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Salivary statherin peptide-binding epitopes of commensal and potentially infectious Actinomyces spp. delineated by a hybrid peptide construct
Umeå University, Faculty of Medicine, Odontology, Cariology.
Umeå University, Faculty of Medicine, Odontology, Cariology.
2004 (English)In: Infection and Immunity, ISSN 0019-9567, E-ISSN 1098-5522, Vol. 72, no 2, 782-787 p.Article, review/survey (Refereed) Published
Abstract [en]

Adhesion of microorganisms to host receptor molecules such as salivary statherin molecules is a common event in oral microbial colonization. Here we used a hybrid peptide construct (with both a hydroxyapatite-binding portion and a test peptide portion) to map the interaction of Actinomyces species (and Candida albicans) with statherin. Adhesion to hybrid peptides and truncated statherin variants revealed three binding types, types I to III. (i) Type I strains of rat, hamster, and human infection origins bound C-terminal-derived QQYTF and PYQPQY peptides. The QQYTF peptide inhibited statherin binding for some strains but not for others. (ii) Type II strains of human and monkey tooth origins bound middle-region-derived YQPVPE and QPLYPQ peptides. Neither strain was inhibited by soluble peptides. (iii) Type III strains of human infection origins (and C. albicans) did not bind to either statherin-derived peptides or truncated statherin. Moreover, the type I strains inhibited by QQYTF were also inhibited by TF and QAATF peptides and were detached from statherin by the same peptides. In conclusion, it is suggested that commensal and potentially infectious microorganisms bind middle or C-terminal statherin differently and that other microbes might require discontinuous epitopes.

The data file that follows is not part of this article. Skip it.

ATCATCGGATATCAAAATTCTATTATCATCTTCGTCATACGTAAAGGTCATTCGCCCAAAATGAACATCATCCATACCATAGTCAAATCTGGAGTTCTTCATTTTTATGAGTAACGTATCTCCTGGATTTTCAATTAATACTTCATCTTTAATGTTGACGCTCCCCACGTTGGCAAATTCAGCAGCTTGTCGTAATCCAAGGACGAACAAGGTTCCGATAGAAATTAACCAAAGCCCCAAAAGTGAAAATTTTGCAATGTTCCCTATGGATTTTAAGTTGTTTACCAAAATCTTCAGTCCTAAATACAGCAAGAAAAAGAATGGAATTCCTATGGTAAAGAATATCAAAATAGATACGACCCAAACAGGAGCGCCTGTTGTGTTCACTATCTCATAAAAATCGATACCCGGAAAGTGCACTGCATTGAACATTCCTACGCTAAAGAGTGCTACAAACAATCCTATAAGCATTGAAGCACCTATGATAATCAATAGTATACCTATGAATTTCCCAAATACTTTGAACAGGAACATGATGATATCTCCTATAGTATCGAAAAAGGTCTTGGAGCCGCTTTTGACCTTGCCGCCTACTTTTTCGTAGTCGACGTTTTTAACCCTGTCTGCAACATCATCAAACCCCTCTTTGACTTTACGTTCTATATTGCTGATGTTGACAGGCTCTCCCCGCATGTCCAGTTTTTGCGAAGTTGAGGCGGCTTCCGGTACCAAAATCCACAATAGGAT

Place, publisher, year, edition, pages
2004. Vol. 72, no 2, 782-787 p.
National Category
Dentistry
Research subject
Cariology
Identifiers
URN: urn:nbn:se:umu:diva-16969DOI: 10.1128/IAI.72.2.782-787.2004PubMedID: 14742521OAI: oai:DiVA.org:umu-16969DiVA: diva2:156642
Available from: 2007-10-25 Created: 2007-10-25 Last updated: 2010-03-31Bibliographically approved
In thesis
1. Host ligands and oral bacterial adhesion: studies on phosphorylated polypeptides and gp-340 in saliva and milk
Open this publication in new window or tab >>Host ligands and oral bacterial adhesion: studies on phosphorylated polypeptides and gp-340 in saliva and milk
2010 (English)Doctoral thesis, comprehensive summary (Other academic)
Abstract [en]

Infectious diseases e.g. gastric ulcer, caries and perodontitis, are caused by bacteria in a biofilm. Adhesion of bacteria to host ligands e.g. proteins, polypeptides and glycoproteins, is a key event in biofilm formation and colonization of surfaces such as mucosa and tooth tissues. Thus, host ligands could contribute to the susceptibility to infectious diseases. The general aim of this doctoral thesis was to study the effect of phosphorylated polypeptides and gp-340 in saliva and milk on oral bacterial adhesion and aggregation.